Though international governments and the UN are now starting to be allowed to provide the fundamentals to keep people alive, their problems have really only just begun - and there’s another cyclone brewing. HI Burma will help them rebuild once their lives are saved. Unlike larger NGOs, an contributions will go direct to the volunteer in the field to buy supplies for the victims of the cyclone. There are few administrative expenses, no middle-man, and no expenses for the volunteers, as they are already completely self-funded.

We currently have a PayPal account, accessible through the website, but are working to get charitable status in the US, and following that, contributions will be tax-deductible. However, this may take a while, and we need help now. Should the Burmese government utterly refuse to allow the volunteers in, the funds will be transferred to other validated Burma cyclone appeals.

Thanks very much for reading this, and thanks for any contributions you can make.

If you have any questions, please respond in this thread, or PM or email me.

*I have sought and permission from TPTB to post this thread, and received permission to do so - with gratitude.

Bump - come on guys!

Read our volunteer’s blog. The first exploratory team left for Rangoon today.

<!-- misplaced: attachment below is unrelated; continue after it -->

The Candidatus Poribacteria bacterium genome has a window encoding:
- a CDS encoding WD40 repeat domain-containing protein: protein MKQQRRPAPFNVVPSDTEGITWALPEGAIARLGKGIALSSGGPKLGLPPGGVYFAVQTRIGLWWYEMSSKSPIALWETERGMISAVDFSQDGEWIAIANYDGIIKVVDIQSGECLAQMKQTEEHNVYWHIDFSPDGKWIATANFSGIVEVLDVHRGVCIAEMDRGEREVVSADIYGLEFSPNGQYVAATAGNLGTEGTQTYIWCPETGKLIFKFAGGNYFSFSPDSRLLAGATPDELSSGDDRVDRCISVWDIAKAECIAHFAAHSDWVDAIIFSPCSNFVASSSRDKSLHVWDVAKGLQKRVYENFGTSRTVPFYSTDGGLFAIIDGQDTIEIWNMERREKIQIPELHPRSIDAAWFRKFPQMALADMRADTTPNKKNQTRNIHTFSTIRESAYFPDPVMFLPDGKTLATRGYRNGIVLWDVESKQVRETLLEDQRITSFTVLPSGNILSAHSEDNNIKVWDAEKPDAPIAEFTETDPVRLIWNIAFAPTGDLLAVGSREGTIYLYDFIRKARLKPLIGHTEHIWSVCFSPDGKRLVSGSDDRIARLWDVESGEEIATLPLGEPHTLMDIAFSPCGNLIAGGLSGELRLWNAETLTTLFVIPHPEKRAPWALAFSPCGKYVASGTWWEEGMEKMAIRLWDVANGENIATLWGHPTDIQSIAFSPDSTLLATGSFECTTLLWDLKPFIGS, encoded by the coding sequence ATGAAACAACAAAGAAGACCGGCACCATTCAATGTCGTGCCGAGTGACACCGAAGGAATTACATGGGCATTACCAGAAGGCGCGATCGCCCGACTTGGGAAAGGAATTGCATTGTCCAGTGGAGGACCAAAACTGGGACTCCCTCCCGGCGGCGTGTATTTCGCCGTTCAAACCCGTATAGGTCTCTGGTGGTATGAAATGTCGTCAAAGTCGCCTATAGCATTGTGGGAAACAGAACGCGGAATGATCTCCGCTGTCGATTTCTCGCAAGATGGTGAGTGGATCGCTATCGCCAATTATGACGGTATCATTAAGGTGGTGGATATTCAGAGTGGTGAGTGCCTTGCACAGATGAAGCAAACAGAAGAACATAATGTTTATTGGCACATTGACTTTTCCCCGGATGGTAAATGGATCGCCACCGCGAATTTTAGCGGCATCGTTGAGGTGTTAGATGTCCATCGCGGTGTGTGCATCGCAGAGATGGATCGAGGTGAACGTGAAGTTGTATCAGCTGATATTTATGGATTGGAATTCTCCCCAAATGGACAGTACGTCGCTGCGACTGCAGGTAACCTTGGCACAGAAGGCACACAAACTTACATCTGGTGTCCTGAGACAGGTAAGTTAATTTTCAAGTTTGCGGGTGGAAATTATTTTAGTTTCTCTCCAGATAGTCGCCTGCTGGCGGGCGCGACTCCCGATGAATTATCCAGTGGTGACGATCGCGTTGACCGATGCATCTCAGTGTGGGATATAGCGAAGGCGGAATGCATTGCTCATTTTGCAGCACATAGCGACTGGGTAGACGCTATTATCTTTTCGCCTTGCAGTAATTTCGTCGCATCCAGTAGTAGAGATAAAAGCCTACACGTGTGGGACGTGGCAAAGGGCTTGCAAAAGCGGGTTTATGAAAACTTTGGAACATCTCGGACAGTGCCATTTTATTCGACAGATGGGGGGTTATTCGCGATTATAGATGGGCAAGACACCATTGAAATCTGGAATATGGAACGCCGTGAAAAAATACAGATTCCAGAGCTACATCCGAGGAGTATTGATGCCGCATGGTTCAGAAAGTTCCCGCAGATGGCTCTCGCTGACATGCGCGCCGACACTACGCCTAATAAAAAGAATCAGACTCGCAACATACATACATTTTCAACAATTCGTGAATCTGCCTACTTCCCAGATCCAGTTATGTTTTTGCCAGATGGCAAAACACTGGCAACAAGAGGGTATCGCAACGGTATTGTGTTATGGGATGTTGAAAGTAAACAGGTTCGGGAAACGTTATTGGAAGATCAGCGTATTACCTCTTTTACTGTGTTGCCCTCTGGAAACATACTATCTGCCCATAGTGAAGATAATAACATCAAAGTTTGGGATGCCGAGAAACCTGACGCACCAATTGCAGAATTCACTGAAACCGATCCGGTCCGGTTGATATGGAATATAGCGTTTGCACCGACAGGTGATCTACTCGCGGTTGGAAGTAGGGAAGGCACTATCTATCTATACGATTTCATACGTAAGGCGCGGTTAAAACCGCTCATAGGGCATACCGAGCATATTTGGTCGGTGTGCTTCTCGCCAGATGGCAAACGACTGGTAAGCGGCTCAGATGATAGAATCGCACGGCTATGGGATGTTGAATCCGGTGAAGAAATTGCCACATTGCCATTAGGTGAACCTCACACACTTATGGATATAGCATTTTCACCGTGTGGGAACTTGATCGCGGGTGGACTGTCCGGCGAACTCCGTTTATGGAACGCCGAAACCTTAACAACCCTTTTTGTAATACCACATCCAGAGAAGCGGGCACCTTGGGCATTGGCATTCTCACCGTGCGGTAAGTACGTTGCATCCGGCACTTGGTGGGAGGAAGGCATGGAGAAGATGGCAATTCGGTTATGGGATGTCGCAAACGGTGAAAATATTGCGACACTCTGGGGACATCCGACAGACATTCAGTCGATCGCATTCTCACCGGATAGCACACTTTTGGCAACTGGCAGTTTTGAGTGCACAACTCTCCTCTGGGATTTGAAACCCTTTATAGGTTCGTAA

Donation sent. Thanks for helping.

No, thank you!

I’ve been following reports from Burma with horror that a government could be so heartless and selfish. One of the newscasts I watched last night showed a monastery that was housing more than 100 villagers. Everyone is eating rice once a day as their only nourishment. And these were the fortunate people.

jjimm, I hope your organization is able to help people in such a difficult and dangerous setting.

Wish I could give more.


Donation duly donated. Thanks, jjimm, for providing a human element to what’s unfortunately and unpleasantly become a very distant and easily-forgotten catastrophe.

Thanks for this thread, jjimm. I drained my PayPal account, and more, in your direction. :slight_smile:

I gave what little I can, and I’ll also send a link to a bunch of people who may be likely to donate.

Thanks for posting this - I’ve been trying to find someplace where I feel my tiny contribution will likely be used the way I’d like it to.

Thanks so much everyone, especially for forwarding the link on.

We haven’t got much yet, but it’s a start. Please keep reading the blog so we can update you on how the money is being used.

Hi jjimm, I PM’d you.

I’m going to recommend HI Burma to our church finance committee. We give a percentage of donations every month to outside charities. It sounds like an organization that might be able to make sure that all the donations actually get to the people who need it.

Okay done. I enjoyed reading your travel blog jjimm.

Thanks, cherry.